ABSTRACT: In this article, we examine the possible impact of mass imprisonment on the physical health of African American women. Specifically, we focus on a variety of mechanisms through which mass imprisonment may increase the risk of having three major chronic health conditions that are risk factors for cardiovascular disease (CVD): hypertension, diabetes, and obesity. This approach is distinctive in that it provides a broad theoretical framework through which mass imprisonment might harm the physical health of African American women in ways separate from the pathways linking mass imprisonment to their risk of contracting infectious diseases (especially HIV and other STIs), which has been the emphasis of most research in this area. In order to draw these connections, we begin by briefly discussing what mass imprisonment is and its social consequences. We then discuss our three CVD risk factors, documenting disparities between white and African American women in these risk factors and discussing mechanisms through which mass imprisonment might contribute to these disparities. We close by discussing the data needed to test our hypotheses and suggesting some avenues for future research.
    The Review of Black Political Economy 03/2011; 40(1). DOI:10.1007/s12114-011-9112-4
  • Source
    [Show abstract] [Hide abstract]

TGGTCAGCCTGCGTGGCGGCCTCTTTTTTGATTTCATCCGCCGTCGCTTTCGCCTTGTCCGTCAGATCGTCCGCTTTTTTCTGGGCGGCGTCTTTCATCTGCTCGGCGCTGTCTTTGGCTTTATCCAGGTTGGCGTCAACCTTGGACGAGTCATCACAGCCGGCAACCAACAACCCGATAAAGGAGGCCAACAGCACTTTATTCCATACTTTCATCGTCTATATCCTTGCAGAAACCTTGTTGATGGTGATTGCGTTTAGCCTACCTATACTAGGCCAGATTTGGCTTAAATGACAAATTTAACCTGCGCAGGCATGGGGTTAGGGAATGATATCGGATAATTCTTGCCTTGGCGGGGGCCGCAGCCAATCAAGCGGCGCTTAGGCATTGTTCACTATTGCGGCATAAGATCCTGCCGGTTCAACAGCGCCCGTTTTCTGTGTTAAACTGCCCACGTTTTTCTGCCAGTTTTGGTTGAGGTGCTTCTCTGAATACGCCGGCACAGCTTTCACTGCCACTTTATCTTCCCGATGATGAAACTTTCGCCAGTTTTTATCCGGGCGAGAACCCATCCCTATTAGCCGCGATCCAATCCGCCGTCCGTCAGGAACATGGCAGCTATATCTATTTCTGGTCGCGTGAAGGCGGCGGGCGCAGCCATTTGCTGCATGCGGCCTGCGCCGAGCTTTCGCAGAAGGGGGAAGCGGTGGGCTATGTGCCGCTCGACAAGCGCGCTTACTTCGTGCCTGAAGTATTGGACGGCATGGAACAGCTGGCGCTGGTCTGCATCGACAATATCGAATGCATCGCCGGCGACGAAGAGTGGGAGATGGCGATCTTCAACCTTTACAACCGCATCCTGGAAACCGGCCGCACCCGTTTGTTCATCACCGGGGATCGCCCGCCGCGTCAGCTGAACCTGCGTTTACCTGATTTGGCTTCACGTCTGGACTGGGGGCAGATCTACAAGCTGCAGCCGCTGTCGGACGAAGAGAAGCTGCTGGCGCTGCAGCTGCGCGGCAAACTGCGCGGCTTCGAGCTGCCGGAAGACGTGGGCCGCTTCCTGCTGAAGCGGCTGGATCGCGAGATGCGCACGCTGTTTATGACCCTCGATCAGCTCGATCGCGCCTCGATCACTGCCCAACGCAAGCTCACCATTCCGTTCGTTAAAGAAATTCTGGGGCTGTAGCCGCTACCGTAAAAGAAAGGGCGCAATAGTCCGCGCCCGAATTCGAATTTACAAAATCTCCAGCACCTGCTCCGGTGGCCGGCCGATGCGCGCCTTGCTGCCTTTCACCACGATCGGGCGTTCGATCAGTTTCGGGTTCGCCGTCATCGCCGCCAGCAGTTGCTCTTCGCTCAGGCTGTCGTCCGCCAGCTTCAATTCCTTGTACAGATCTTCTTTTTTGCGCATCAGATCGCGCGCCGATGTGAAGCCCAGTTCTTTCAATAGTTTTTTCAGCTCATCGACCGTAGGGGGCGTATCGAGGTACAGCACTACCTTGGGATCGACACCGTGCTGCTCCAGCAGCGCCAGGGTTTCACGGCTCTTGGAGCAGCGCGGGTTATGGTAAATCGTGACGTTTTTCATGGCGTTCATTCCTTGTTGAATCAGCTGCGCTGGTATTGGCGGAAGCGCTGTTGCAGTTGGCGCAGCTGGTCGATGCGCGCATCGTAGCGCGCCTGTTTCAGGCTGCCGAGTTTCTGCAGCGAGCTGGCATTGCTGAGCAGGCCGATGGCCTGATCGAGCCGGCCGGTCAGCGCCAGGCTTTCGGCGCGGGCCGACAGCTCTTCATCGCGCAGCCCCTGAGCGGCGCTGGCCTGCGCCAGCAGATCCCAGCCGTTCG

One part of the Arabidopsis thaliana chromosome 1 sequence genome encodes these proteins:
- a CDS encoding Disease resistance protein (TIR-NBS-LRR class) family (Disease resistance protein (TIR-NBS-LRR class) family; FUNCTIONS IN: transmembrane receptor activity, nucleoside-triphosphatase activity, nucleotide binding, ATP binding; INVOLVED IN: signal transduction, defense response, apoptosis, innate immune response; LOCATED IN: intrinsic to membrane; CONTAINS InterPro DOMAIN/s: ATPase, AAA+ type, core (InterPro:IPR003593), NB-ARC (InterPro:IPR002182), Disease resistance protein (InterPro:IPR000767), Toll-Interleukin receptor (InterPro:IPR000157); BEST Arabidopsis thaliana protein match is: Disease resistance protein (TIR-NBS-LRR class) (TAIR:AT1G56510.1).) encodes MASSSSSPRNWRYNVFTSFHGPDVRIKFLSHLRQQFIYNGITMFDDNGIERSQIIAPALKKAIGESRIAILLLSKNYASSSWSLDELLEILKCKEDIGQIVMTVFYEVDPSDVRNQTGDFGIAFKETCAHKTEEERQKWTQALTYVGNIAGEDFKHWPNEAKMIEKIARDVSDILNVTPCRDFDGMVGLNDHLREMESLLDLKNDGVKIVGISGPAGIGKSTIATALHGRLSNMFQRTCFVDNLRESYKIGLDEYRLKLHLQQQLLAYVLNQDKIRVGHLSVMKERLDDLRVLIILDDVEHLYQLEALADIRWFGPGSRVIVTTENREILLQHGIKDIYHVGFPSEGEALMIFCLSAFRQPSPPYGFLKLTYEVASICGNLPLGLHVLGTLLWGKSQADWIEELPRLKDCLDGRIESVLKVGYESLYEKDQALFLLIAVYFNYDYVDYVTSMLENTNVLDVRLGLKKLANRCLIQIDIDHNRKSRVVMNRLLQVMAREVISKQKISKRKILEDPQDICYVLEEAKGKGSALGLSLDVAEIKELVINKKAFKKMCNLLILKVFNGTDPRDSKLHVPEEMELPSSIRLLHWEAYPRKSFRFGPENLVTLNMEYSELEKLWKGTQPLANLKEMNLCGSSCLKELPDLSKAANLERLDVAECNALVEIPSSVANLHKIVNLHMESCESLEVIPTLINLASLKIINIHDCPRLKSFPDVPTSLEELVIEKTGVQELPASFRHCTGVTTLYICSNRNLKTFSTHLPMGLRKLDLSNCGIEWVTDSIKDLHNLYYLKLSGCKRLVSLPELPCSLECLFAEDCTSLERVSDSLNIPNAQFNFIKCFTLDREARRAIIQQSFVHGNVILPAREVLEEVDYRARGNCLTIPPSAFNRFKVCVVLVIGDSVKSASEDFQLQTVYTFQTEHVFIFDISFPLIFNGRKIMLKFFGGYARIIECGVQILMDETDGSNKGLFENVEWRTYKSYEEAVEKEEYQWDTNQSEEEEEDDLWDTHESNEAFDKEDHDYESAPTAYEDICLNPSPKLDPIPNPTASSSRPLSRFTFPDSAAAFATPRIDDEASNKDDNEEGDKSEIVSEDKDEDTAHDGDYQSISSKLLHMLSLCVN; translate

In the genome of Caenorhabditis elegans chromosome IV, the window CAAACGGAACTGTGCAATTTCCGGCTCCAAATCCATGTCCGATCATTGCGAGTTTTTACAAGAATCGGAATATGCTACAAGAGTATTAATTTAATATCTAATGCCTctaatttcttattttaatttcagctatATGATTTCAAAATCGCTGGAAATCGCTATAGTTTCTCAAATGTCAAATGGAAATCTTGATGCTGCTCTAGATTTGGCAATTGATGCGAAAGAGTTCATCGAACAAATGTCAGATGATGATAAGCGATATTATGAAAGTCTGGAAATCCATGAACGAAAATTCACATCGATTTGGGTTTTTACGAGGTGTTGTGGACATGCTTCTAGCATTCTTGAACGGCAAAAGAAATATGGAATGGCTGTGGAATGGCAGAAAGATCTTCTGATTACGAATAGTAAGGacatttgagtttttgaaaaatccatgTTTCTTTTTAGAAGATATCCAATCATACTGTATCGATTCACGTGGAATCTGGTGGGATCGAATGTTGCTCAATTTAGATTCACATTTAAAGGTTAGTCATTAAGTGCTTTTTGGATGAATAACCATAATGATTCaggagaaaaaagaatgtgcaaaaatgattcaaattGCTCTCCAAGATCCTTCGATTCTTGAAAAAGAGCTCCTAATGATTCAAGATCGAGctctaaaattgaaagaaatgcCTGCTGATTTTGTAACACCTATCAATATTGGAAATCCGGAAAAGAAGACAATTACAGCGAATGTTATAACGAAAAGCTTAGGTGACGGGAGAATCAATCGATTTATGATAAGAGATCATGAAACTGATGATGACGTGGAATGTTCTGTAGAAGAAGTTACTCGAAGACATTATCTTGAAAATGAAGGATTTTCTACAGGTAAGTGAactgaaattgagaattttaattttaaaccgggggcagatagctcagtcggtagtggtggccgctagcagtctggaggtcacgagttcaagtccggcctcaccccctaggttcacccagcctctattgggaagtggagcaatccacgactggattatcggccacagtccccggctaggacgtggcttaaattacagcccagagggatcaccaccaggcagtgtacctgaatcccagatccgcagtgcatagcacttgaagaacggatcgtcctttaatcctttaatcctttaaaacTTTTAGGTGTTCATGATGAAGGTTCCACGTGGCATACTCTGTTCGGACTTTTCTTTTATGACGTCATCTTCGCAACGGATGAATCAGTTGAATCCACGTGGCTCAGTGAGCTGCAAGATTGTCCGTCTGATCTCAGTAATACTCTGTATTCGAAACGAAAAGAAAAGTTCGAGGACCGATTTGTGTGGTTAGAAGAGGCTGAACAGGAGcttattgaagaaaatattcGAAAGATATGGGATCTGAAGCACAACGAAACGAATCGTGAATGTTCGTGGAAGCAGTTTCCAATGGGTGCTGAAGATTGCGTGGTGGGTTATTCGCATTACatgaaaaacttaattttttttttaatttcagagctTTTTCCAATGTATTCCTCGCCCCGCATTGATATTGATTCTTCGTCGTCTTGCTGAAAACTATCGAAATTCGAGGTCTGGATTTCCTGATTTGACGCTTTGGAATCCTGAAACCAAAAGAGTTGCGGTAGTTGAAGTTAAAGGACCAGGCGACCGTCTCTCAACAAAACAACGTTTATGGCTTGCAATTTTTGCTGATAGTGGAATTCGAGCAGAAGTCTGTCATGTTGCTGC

ABSTRACT: Cardiovascular disease leads in overall mortality and morbidity in the United States. Cardiovascular disparities remain high among minority and underserved groups. Deaf American Sign Language (ASL) users are an underserved and understudied group that receives little attention from researchers due to language and communication barriers. A recent ASL survey in Rochester, NY, indicated greater cardiovascular risk among Deaf participants. The study objective was to investigate risk perceptions of cardiovascular disease among Deaf ASL users, linking perceptions to features of Deaf culture and communication. This information will be used to inform future strategies to promote cardiovascular health among Deaf adults. Four focus groups were conducted in Rochester, New York, with 22 Deaf participants in ASL. Videotaped sessions were translated and transcribed by a bilingual researcher. A team of investigators coded, analyzed, and identified key themes from the data. Themes centered on five major domains: knowledge, barriers, facilitators, practices, and dissemination. The majority of themes focused on barriers and knowledge. Barriers included lack of health care information access due to language and communication challenges, financial constraints, and stress. Inconsistent knowledge emerged from many key areas of cardiovascular health. The study outlines key themes for improving cardiovascular health knowledge and perceptions among Deaf ASL users. Findings suggest the importance of providing health educational programs and information in ASL to maximize understanding and minimize misconceptions. When caring for Deaf ASL users, providers should take extra effort to ask about cardiovascular risk factors and confirm patients' understanding of these factors.